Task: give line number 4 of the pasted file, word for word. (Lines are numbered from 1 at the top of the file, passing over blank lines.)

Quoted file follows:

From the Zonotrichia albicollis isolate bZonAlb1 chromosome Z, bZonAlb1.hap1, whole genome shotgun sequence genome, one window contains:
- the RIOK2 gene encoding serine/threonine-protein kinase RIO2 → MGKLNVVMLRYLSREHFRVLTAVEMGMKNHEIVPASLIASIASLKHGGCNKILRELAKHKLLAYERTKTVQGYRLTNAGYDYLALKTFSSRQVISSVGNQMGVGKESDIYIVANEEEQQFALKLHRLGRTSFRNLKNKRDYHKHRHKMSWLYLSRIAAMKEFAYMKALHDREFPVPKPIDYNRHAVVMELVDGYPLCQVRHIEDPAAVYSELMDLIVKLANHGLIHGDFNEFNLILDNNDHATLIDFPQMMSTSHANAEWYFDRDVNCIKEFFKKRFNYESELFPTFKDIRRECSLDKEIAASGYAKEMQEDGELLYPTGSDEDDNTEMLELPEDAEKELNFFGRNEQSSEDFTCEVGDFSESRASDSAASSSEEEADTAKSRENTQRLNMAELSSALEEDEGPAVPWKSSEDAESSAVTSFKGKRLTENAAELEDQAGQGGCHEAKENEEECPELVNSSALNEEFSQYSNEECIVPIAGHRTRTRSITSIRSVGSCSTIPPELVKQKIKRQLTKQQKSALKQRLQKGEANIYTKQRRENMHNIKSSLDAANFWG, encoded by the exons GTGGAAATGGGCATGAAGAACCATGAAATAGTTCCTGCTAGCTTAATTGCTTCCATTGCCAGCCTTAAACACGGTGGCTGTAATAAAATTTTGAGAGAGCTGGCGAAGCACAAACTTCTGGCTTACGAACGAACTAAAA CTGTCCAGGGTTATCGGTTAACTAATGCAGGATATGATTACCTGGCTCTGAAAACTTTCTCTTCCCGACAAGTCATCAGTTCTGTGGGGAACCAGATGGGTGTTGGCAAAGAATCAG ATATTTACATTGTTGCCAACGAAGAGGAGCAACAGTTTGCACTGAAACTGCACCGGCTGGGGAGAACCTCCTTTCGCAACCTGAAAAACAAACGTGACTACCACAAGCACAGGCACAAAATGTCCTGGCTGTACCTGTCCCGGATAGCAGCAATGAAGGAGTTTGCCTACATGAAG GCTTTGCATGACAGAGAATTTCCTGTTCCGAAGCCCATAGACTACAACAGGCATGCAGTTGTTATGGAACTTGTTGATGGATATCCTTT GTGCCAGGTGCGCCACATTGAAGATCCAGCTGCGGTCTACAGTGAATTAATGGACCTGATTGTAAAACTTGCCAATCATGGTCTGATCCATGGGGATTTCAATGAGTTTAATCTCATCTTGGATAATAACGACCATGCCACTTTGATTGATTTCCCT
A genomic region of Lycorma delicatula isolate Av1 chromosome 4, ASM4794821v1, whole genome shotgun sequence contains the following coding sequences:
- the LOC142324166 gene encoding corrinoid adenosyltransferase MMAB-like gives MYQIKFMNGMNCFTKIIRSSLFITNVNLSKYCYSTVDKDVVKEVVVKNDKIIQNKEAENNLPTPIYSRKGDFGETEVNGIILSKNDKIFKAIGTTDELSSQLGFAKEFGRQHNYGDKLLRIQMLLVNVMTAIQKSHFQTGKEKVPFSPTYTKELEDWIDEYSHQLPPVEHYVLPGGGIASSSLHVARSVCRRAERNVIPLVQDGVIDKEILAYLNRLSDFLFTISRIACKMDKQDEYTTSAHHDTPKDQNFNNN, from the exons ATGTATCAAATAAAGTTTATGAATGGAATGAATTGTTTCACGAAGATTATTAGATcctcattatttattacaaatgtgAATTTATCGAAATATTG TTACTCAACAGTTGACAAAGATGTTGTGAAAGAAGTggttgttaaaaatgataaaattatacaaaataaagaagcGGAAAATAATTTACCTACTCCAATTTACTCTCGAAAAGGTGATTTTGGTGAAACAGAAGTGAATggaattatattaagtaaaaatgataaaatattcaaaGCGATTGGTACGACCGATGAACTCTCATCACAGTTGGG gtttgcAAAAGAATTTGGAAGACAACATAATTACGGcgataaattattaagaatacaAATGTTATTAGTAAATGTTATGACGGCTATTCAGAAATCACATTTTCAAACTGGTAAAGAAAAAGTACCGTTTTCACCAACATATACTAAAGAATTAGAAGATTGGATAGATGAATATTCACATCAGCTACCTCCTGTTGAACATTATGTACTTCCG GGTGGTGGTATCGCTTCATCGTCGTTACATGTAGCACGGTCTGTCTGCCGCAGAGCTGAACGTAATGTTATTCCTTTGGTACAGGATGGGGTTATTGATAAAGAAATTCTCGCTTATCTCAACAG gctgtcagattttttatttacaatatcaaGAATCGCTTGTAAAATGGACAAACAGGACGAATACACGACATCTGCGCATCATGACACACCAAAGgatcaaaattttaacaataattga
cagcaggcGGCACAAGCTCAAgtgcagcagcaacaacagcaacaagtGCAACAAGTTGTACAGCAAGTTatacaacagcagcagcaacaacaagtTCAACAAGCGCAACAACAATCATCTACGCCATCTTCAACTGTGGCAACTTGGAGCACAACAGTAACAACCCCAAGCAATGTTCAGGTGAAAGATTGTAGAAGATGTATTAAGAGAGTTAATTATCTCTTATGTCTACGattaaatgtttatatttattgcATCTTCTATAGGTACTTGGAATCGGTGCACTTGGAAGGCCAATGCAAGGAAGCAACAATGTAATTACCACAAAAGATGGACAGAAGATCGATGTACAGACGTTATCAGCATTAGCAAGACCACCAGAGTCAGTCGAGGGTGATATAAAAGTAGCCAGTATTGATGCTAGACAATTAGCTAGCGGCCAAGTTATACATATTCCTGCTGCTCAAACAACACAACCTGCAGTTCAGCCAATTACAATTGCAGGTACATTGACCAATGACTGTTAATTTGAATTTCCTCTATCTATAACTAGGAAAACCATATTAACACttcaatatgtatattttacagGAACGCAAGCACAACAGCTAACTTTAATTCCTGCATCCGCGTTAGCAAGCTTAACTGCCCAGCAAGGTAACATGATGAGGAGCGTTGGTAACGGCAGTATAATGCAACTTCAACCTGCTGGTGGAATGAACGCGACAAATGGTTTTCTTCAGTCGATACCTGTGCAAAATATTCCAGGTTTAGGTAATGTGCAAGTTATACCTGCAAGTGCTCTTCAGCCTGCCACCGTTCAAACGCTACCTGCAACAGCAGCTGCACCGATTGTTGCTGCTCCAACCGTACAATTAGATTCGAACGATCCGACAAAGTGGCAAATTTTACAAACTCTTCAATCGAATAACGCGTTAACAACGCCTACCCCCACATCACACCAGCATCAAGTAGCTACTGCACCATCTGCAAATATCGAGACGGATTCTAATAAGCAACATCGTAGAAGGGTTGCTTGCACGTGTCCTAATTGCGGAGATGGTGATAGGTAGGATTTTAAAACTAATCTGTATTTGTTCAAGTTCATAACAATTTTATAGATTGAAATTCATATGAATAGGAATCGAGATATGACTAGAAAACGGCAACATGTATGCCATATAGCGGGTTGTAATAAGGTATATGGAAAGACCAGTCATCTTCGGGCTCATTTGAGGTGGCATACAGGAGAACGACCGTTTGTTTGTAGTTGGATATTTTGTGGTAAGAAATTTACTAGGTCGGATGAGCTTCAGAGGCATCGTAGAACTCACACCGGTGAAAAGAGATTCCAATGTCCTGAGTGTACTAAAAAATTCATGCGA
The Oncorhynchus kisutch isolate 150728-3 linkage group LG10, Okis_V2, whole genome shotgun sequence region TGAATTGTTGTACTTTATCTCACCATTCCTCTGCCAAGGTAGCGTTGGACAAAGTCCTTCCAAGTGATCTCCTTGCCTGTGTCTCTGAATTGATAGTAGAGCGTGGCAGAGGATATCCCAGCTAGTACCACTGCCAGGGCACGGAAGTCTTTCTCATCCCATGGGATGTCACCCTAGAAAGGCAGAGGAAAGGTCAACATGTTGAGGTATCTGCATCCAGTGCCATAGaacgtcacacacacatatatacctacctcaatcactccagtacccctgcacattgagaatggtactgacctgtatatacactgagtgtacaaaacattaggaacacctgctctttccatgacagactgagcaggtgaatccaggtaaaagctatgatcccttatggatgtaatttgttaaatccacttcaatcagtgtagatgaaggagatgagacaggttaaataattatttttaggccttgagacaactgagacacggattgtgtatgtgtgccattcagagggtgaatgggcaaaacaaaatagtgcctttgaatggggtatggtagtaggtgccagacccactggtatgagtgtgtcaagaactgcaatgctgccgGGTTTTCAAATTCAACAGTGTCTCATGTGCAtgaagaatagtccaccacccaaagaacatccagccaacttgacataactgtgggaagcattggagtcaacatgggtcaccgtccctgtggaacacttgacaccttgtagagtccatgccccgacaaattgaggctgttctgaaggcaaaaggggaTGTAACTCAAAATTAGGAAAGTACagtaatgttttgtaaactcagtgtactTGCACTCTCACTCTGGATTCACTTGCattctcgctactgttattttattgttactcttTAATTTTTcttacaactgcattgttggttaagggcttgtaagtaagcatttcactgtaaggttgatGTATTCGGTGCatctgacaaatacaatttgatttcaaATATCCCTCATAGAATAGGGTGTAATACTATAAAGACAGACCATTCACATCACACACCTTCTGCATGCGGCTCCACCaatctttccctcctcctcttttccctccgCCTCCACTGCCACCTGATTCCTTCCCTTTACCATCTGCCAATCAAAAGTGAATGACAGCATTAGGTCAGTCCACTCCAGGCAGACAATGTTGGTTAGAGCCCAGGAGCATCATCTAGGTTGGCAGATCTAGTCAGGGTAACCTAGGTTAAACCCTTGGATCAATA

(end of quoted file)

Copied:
- the LOC142324166 gene encoding corrinoid adenosyltransferase MMAB-like gives MYQIKFMNGMNCFTKIIRSSLFITNVNLSKYCYSTVDKDVVKEVVVKNDKIIQNKEAENNLPTPIYSRKGDFGETEVNGIILSKNDKIFKAIGTTDELSSQLGFAKEFGRQHNYGDKLLRIQMLLVNVMTAIQKSHFQTGKEKVPFSPTYTKELEDWIDEYSHQLPPVEHYVLPGGGIASSSLHVARSVCRRAERNVIPLVQDGVIDKEILAYLNRLSDFLFTISRIACKMDKQDEYTTSAHHDTPKDQNFNNN, from the exons ATGTATCAAATAAAGTTTATGAATGGAATGAATTGTTTCACGAAGATTATTAGATcctcattatttattacaaatgtgAATTTATCGAAATATTG TTACTCAACAGTTGACAAAGATGTTGTGAAAGAAGTggttgttaaaaatgataaaattatacaaaataaagaagcGGAAAATAATTTACCTACTCCAATTTACTCTCGAAAAGGTGATTTTGGTGAAACAGAAGTGAATggaattatattaagtaaaaatgataaaatattcaaaGCGATTGGTACGACCGATGAACTCTCATCACAGTTGGG gtttgcAAAAGAATTTGGAAGACAACATAATTACGGcgataaattattaagaatacaAATGTTATTAGTAAATGTTATGACGGCTATTCAGAAATCACATTTTCAAACTGGTAAAGAAAAAGTACCGTTTTCACCAACATATACTAAAGAATTAGAAGATTGGATAGATGAATATTCACATCAGCTACCTCCTGTTGAACATTATGTACTTCCG GGTGGTGGTATCGCTTCATCGTCGTTACATGTAGCACGGTCTGTCTGCCGCAGAGCTGAACGTAATGTTATTCCTTTGGTACAGGATGGGGTTATTGATAAAGAAATTCTCGCTTATCTCAACAG gctgtcagattttttatttacaatatcaaGAATCGCTTGTAAAATGGACAAACAGGACGAATACACGACATCTGCGCATCATGACACACCAAAGgatcaaaattttaacaataattga